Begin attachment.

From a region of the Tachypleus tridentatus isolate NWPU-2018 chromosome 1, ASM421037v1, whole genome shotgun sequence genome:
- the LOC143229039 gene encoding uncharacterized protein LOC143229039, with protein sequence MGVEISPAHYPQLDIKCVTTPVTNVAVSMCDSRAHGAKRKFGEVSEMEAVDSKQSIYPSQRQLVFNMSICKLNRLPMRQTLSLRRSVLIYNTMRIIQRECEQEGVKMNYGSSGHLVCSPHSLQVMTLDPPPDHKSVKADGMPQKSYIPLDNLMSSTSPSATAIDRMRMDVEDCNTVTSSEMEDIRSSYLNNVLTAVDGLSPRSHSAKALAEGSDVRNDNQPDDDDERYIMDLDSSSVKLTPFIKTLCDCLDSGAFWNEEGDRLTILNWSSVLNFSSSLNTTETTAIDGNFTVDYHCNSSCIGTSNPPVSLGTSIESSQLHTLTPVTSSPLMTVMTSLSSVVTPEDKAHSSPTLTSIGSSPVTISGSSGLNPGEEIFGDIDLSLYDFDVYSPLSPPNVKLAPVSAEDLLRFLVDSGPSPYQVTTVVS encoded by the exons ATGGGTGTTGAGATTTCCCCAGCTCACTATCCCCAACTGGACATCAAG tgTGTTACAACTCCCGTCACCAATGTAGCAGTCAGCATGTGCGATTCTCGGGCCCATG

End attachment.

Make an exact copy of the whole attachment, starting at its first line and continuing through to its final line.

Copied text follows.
From a region of the Tachypleus tridentatus isolate NWPU-2018 chromosome 1, ASM421037v1, whole genome shotgun sequence genome:
- the LOC143229039 gene encoding uncharacterized protein LOC143229039, with protein sequence MGVEISPAHYPQLDIKCVTTPVTNVAVSMCDSRAHGAKRKFGEVSEMEAVDSKQSIYPSQRQLVFNMSICKLNRLPMRQTLSLRRSVLIYNTMRIIQRECEQEGVKMNYGSSGHLVCSPHSLQVMTLDPPPDHKSVKADGMPQKSYIPLDNLMSSTSPSATAIDRMRMDVEDCNTVTSSEMEDIRSSYLNNVLTAVDGLSPRSHSAKALAEGSDVRNDNQPDDDDERYIMDLDSSSVKLTPFIKTLCDCLDSGAFWNEEGDRLTILNWSSVLNFSSSLNTTETTAIDGNFTVDYHCNSSCIGTSNPPVSLGTSIESSQLHTLTPVTSSPLMTVMTSLSSVVTPEDKAHSSPTLTSIGSSPVTISGSSGLNPGEEIFGDIDLSLYDFDVYSPLSPPNVKLAPVSAEDLLRFLVDSGPSPYQVTTVVS encoded by the exons ATGGGTGTTGAGATTTCCCCAGCTCACTATCCCCAACTGGACATCAAG tgTGTTACAACTCCCGTCACCAATGTAGCAGTCAGCATGTGCGATTCTCGGGCCCATG